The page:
5. Changes to the part of the questionnaire used to estimate preserved pension entitlements in 2008 mean that comparisons with 2007 and earlier should be treated with caution.

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Table 3.15 shows that the total number of preserved pension entitlements rose from 2.8 million in 1983 to 9.4 million in 2006 and 2007. It reached 9.9 million in 2008 and 10.1 million in 2009 before falling slightly to 9.8 million in 2010 and 2011. The increase between 2007 and 2008 may have been partly due to improvements in the design of the questionnaire (see Chapter 10).

Table 3.15 also shows that since 1991, when the survey began collecting this information broken down by sector, the number of members with preserved pension entitlements has risen faster in the public sector than in the private sector. The public sector number rose from 1.2 million in 1991 to 3.4 million in 2011. The private sector number rose from 3.3 million in 1991 to 6.7 million in 2008 and then fell to 6.3 million in 2011.

Conditions for membership

This section considers the various ways in which membership of a pension scheme in 2011 was restricted to certain categories of employee. It provides estimates of how many active members were in schemes with these restrictions. The results exclude schemes with fewer than 12 members.

In 2011, 1.3 million active members of private sector schemes belonged to open schemes that either had no minimum age restriction for entry, or a minimum age of 16 (Table 3.16). This represented over three-quarters of active membership of open private sector schemes. The proportion was higher for defined benefit schemes (83 per cent) than for defined contribution schemes (72 per cent). Where restrictions (other than a minimum age of 16) applied, most involved a minimum age of 17 or 18.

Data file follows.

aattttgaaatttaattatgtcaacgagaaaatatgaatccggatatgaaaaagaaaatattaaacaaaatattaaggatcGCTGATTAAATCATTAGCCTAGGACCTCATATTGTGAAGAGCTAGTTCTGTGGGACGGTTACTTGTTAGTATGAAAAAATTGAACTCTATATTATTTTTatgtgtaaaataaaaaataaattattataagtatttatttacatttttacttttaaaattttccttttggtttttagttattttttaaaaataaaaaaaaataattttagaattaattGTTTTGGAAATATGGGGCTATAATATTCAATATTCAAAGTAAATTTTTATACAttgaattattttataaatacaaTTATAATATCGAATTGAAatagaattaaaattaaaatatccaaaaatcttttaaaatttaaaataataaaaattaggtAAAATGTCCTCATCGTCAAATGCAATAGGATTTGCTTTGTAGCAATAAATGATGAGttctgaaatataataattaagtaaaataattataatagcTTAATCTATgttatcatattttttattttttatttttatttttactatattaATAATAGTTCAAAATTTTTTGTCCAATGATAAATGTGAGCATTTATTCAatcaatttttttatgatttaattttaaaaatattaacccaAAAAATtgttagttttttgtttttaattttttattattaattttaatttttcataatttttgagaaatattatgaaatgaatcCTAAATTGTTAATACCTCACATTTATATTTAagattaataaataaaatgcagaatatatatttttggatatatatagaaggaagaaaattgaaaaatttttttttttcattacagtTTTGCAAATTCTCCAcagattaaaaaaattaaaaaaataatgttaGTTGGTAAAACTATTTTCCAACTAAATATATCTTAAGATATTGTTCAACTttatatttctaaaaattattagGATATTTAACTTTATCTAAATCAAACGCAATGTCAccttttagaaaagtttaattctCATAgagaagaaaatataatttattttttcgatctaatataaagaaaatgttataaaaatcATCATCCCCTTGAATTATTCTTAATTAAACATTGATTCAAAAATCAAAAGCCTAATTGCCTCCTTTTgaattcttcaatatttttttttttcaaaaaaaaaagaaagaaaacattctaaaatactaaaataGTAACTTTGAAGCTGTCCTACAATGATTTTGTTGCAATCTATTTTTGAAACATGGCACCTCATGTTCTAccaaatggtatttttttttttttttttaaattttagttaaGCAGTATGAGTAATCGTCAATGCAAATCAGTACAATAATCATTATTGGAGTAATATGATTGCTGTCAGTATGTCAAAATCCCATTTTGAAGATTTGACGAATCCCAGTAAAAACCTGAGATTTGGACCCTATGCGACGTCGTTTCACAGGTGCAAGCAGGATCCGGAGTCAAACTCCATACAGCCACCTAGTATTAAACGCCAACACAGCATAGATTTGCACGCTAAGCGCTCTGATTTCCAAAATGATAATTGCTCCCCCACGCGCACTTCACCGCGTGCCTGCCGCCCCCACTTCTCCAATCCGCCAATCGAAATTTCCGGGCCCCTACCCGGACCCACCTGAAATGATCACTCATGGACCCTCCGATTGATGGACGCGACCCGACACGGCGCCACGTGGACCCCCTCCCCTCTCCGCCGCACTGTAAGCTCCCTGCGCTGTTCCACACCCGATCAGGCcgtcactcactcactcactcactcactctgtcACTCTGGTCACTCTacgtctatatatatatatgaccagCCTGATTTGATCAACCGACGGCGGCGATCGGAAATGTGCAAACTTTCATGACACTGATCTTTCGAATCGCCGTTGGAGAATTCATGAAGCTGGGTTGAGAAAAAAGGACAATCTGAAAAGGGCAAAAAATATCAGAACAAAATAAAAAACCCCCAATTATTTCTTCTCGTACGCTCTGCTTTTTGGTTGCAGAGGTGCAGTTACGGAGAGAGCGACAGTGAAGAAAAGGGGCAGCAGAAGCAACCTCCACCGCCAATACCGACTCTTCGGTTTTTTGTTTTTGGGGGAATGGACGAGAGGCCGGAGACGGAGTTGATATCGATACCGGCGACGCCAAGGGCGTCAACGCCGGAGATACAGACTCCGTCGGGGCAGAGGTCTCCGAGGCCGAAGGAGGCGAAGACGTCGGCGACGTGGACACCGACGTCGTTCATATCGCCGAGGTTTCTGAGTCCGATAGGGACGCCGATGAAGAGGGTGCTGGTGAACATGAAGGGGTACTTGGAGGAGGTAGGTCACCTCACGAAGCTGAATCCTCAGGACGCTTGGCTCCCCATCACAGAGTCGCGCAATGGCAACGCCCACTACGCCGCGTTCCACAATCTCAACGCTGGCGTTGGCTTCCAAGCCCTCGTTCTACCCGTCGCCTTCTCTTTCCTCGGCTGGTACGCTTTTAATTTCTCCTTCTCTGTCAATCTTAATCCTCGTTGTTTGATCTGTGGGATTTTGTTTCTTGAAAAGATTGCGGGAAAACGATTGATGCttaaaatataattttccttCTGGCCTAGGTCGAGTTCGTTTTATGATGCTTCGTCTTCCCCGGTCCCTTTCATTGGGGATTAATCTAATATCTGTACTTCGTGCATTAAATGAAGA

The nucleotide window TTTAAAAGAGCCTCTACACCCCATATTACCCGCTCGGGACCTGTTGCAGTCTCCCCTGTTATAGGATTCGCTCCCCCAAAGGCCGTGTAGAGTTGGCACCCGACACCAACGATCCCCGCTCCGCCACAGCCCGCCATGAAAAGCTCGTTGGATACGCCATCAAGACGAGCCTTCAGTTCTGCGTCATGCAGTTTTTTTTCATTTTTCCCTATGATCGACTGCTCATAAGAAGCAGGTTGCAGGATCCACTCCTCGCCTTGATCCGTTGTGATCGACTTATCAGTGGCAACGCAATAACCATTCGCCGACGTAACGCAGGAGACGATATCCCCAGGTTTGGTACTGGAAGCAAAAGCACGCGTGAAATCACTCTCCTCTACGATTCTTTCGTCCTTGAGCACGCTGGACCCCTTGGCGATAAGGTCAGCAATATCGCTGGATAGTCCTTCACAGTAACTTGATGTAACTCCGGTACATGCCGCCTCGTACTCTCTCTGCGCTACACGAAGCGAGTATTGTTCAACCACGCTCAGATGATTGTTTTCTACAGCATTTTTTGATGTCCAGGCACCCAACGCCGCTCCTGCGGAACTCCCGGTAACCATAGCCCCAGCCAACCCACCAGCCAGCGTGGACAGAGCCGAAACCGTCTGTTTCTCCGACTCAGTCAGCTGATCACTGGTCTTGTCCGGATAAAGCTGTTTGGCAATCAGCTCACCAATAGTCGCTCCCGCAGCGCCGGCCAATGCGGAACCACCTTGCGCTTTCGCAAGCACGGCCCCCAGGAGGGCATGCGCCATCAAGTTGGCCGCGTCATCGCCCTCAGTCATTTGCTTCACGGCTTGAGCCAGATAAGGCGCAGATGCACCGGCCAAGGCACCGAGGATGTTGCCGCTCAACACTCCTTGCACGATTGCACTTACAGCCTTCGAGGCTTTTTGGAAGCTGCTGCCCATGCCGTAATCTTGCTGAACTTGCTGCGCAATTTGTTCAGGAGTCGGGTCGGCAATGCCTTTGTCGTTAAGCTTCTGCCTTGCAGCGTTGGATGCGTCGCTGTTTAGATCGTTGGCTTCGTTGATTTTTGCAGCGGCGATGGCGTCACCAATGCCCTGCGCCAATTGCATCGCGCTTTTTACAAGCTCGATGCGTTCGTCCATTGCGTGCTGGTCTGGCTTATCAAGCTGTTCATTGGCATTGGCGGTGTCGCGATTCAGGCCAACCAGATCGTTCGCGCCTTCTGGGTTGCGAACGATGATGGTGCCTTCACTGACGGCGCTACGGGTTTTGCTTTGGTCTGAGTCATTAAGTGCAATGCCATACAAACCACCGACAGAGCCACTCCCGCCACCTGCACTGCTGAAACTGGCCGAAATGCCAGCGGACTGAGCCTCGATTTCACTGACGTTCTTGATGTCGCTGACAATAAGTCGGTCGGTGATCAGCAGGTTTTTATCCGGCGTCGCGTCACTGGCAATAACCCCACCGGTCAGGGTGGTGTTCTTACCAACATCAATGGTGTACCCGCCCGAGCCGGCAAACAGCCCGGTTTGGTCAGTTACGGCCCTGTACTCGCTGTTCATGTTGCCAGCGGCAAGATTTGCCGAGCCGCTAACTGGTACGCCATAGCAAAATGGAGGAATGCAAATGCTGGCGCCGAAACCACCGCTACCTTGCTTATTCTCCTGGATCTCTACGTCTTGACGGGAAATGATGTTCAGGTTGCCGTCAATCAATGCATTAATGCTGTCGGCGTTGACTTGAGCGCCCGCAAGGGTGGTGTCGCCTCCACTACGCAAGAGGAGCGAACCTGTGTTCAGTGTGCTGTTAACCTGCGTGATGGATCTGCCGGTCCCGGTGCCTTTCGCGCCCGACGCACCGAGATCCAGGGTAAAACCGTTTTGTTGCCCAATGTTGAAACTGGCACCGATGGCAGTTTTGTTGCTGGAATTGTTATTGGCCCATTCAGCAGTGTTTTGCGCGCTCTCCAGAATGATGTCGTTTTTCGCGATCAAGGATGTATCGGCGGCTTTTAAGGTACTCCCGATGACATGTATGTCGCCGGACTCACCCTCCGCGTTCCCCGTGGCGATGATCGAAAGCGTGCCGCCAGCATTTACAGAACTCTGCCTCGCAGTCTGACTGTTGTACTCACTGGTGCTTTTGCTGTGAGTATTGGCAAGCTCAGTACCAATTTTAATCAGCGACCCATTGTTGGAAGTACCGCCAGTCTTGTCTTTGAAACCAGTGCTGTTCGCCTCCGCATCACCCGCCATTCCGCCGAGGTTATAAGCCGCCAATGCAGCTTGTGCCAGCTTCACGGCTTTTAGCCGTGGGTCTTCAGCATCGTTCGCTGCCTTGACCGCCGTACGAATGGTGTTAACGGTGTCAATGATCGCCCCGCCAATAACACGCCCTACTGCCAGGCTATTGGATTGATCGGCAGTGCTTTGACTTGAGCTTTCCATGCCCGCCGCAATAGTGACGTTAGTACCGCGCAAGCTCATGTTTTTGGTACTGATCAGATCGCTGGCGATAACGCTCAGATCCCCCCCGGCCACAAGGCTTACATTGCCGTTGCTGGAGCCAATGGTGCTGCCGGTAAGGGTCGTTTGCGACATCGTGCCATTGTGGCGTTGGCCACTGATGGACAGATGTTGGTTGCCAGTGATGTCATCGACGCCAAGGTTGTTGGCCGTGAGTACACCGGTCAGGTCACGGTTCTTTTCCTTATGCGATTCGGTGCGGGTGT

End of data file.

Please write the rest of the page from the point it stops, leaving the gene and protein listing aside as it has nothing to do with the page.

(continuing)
Table 3.16: Number of active members of private sector occupational pension schemes: by minimum age for entry and benefit structure, 2011 (UK, millions)

  Defined benefit Defined contribution Total
Open      
  16 or no minimum 0.7 0.6 1.3
  17 to 18 0.1 0.2 0.3
  19 or older 0.0 0.0 0.0
Closed to new members 1.1 0.1 1.1
Total 1.9 0.9 2.8

Table source: Office for National Statistics

Table notes:

  1. Excludes schemes with fewer than 12 members.
  2. Totals may not sum due to rounding.

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Another way of restricting membership of an occupational pension scheme (in 2011) was by length of service with the employer. In 2011, 1.3 million active members of private sector schemes belonged to open schemes with no restriction by length of service (Table 3.17). This represents over 80 per cent of active members of open schemes which responded to the question.

Table 3.17: Number of active members of private sector occupational pension schemes: by length of service required for entry and benefit structure, 2011 (UK, millions)

  Defined benefit Defined contribution Total
Open
None 0.8 0.6 1.3
Less than 1 year 0.0 0.2 0.2
1 year or more 0.1 0.0 0.1
Closed to new members 1.1 0.1 1.1
Total 1.9 0.9 2.8

Table source: Office for National Statistics

Table notes:

  1. Excludes schemes with fewer than 12 members.
  2. Totals may not sum due to rounding.

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Automatic enrolment is the practice of making all new employees members of the pension scheme. Employees are given the right to opt out of the scheme. The Pensions Act 2008, with further amendments in the Pensions Act 2011, laid the foundations for a fundamental reform of workplace pensions, requiring every employer to automatically enrol all eligible workers into a qualifying pension scheme, and to contribute to their pensions. The changes will be staged in from October 2012, starting with the largest employers. An eligible worker is someone who: